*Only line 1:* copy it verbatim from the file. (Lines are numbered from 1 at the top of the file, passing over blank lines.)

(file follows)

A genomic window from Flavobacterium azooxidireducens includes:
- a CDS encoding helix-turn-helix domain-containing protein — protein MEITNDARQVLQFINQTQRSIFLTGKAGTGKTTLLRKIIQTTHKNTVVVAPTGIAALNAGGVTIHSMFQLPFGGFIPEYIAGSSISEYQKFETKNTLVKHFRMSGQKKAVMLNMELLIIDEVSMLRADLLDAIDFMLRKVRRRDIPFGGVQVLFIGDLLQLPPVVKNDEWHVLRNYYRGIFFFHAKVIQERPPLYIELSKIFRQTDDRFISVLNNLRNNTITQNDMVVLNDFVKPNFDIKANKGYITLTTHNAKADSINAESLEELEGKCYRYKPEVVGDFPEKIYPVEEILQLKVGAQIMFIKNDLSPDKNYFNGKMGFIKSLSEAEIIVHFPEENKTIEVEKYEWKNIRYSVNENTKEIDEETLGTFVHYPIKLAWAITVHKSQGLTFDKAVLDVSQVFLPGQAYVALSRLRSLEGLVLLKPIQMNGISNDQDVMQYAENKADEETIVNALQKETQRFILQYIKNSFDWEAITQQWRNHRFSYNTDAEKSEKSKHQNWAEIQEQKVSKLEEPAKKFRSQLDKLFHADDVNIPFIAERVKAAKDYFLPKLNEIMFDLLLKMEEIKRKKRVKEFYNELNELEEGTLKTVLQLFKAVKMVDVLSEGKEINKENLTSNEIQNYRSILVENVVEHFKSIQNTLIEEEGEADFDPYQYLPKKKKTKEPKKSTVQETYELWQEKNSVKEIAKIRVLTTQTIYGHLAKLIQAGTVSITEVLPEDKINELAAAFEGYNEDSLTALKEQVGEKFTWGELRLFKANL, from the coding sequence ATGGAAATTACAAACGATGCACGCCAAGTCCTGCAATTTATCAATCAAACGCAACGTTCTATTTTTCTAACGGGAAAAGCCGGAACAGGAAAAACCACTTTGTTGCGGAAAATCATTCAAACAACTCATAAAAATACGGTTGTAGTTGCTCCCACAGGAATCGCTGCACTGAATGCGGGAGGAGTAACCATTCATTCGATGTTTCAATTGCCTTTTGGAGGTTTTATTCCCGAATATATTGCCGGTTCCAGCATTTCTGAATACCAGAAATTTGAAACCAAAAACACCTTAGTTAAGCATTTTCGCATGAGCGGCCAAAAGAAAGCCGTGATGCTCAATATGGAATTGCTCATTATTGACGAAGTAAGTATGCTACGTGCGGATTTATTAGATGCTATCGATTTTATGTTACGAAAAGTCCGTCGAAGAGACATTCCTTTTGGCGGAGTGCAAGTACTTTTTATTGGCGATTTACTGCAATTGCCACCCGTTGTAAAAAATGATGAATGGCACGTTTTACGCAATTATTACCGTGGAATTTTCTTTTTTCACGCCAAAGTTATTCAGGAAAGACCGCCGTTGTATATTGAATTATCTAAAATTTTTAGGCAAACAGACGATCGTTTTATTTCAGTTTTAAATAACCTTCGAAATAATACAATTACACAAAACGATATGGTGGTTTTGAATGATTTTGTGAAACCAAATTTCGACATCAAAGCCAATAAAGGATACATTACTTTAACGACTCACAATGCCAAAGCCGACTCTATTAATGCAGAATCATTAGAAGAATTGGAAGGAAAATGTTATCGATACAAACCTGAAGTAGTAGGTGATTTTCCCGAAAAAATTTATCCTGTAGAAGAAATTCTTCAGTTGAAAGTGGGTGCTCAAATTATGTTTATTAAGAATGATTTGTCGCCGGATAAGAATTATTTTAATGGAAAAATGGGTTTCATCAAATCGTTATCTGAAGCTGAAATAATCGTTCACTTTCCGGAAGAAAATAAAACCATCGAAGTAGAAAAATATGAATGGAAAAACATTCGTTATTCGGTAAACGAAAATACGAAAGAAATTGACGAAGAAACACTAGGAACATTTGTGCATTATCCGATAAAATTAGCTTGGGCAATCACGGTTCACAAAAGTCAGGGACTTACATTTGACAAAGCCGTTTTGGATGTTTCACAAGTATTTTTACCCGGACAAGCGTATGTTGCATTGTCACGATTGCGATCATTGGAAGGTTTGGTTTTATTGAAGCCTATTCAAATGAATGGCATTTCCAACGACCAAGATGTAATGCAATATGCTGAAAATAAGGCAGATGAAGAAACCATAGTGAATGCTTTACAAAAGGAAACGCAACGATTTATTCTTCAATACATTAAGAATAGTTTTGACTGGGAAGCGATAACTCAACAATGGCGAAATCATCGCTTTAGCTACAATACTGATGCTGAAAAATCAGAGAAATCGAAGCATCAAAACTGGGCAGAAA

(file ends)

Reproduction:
A genomic window from Flavobacterium azooxidireducens includes: